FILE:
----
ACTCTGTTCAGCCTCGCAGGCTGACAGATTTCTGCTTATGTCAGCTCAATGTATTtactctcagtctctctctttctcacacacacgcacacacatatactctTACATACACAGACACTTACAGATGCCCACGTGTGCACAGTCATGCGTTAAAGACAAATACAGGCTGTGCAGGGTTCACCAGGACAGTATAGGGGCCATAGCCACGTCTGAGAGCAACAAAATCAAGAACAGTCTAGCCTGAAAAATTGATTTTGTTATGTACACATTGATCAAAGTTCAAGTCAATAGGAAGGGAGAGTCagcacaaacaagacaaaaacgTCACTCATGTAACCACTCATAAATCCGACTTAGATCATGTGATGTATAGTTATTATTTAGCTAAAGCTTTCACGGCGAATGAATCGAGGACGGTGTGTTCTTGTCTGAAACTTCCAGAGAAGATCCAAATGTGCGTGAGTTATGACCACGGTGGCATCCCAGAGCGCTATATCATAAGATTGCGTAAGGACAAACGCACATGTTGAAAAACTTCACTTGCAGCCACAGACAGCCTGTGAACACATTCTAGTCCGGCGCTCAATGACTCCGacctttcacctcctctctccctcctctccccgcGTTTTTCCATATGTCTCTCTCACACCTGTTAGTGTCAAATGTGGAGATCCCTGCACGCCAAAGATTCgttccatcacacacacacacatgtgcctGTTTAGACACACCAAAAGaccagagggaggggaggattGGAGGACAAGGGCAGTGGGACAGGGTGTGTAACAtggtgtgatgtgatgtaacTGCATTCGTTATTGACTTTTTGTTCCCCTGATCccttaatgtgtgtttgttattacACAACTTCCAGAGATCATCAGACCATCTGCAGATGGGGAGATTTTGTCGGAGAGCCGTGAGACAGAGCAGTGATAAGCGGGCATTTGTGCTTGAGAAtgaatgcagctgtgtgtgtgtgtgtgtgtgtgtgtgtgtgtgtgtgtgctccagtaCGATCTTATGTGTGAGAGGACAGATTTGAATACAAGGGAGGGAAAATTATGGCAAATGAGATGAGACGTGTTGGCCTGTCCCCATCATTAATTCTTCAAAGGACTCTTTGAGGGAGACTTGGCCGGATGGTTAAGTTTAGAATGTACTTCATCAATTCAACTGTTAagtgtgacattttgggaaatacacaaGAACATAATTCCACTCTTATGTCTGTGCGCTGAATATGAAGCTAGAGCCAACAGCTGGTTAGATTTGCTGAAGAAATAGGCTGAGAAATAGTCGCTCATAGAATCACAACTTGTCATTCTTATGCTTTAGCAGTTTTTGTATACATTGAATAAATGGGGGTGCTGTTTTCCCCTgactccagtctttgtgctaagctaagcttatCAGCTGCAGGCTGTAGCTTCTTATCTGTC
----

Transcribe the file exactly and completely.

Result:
ACTCTGTTCAGCCTCGCAGGCTGACAGATTTCTGCTTATGTCAGCTCAATGTATTtactctcagtctctctctttctcacacacacgcacacacatatactctTACATACACAGACACTTACAGATGCCCACGTGTGCACAGTCATGCGTTAAAGACAAATACAGGCTGTGCAGGGTTCACCAGGACAGTATAGGGGCCATAGCCACGTCTGAGAGCAACAAAATCAAGAACAGTCTAGCCTGAAAAATTGATTTTGTTATGTACACATTGATCAAAGTTCAAGTCAATAGGAAGGGAGAGTCagcacaaacaagacaaaaacgTCACTCATGTAACCACTCATAAATCCGACTTAGATCATGTGATGTATAGTTATTATTTAGCTAAAGCTTTCACGGCGAATGAATCGAGGACGGTGTGTTCTTGTCTGAAACTTCCAGAGAAGATCCAAATGTGCGTGAGTTATGACCACGGTGGCATCCCAGAGCGCTATATCATAAGATTGCGTAAGGACAAACGCACATGTTGAAAAACTTCACTTGCAGCCACAGACAGCCTGTGAACACATTCTAGTCCGGCGCTCAATGACTCCGacctttcacctcctctctccctcctctccccgcGTTTTTCCATATGTCTCTCTCACACCTGTTAGTGTCAAATGTGGAGATCCCTGCACGCCAAAGATTCgttccatcacacacacacacatgtgcctGTTTAGACACACCAAAAGaccagagggaggggaggattGGAGGACAAGGGCAGTGGGACAGGGTGTGTAACAtggtgtgatgtgatgtaacTGCATTCGTTATTGACTTTTTGTTCCCCTGATCccttaatgtgtgtttgttattacACAACTTCCAGAGATCATCAGACCATCTGCAGATGGGGAGATTTTGTCGGAGAGCCGTGAGACAGAGCAGTGATAAGCGGGCATTTGTGCTTGAGAAtgaatgcagctgtgtgtgtgtgtgtgtgtgtgtgtgtgtgtgtgtgtgctccagtaCGATCTTATGTGTGAGAGGACAGATTTGAATACAAGGGAGGGAAAATTATGGCAAATGAGATGAGACGTGTTGGCCTGTCCCCATCATTAATTCTTCAAAGGACTCTTTGAGGGAGACTTGGCCGGATGGTTAAGTTTAGAATGTACTTCATCAATTCAACTGTTAagtgtgacattttgggaaatacacaaGAACATAATTCCACTCTTATGTCTGTGCGCTGAATATGAAGCTAGAGCCAACAGCTGGTTAGATTTGCTGAAGAAATAGGCTGAGAAATAGTCGCTCATAGAATCACAACTTGTCATTCTTATGCTTTAGCAGTTTTTGTATACATTGAATAAATGGGGGTGCTGTTTTCCCCTgactccagtctttgtgctaagctaagcttatCAGCTGCAGGCTGTAGCTTCTTATCTGTC